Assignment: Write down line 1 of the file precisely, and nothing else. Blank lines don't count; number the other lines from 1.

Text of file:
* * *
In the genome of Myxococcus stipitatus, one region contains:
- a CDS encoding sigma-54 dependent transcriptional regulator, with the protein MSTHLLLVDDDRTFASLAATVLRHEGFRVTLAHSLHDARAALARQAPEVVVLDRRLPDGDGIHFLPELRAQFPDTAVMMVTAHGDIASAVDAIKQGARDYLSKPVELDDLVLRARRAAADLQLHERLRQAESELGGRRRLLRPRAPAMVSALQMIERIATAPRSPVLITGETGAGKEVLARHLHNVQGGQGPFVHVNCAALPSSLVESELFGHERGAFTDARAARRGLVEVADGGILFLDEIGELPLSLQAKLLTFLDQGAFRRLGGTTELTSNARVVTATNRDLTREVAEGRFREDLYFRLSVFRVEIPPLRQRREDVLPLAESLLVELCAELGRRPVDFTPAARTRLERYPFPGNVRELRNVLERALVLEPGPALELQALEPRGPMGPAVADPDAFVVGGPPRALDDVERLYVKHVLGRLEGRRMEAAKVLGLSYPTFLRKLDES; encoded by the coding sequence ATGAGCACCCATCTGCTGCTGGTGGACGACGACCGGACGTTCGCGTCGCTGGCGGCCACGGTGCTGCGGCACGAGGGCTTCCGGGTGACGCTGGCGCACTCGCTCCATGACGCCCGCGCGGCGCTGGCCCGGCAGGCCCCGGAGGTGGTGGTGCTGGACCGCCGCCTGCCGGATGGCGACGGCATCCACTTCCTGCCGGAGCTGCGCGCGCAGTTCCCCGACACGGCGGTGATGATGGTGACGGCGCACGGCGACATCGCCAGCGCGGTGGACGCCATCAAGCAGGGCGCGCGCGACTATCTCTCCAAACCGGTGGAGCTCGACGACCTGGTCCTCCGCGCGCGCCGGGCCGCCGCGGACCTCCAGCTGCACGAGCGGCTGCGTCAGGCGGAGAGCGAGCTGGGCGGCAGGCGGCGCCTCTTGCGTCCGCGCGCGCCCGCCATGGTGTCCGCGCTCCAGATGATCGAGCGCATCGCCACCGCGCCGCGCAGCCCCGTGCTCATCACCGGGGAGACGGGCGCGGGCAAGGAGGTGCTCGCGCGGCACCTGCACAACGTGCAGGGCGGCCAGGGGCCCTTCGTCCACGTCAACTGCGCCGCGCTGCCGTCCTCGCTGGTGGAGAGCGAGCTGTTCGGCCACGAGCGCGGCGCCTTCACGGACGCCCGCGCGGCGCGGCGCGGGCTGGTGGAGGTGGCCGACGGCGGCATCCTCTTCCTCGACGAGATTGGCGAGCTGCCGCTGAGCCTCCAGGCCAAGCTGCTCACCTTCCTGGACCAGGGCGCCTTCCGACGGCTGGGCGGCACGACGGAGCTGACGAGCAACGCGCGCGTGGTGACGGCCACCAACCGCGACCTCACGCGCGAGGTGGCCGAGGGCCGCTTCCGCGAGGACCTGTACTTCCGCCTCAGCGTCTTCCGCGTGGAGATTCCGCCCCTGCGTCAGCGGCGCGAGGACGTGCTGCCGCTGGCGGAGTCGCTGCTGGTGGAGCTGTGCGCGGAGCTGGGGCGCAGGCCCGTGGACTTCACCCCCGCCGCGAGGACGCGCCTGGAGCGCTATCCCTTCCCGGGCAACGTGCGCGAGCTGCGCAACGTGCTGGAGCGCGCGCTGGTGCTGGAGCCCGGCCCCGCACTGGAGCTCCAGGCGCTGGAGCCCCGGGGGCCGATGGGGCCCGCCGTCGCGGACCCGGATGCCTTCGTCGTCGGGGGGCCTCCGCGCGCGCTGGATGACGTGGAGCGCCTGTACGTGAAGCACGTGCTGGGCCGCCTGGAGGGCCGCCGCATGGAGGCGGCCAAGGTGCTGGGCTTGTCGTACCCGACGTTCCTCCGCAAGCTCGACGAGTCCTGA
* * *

In the genome of Myxococcus stipitatus, one region contains: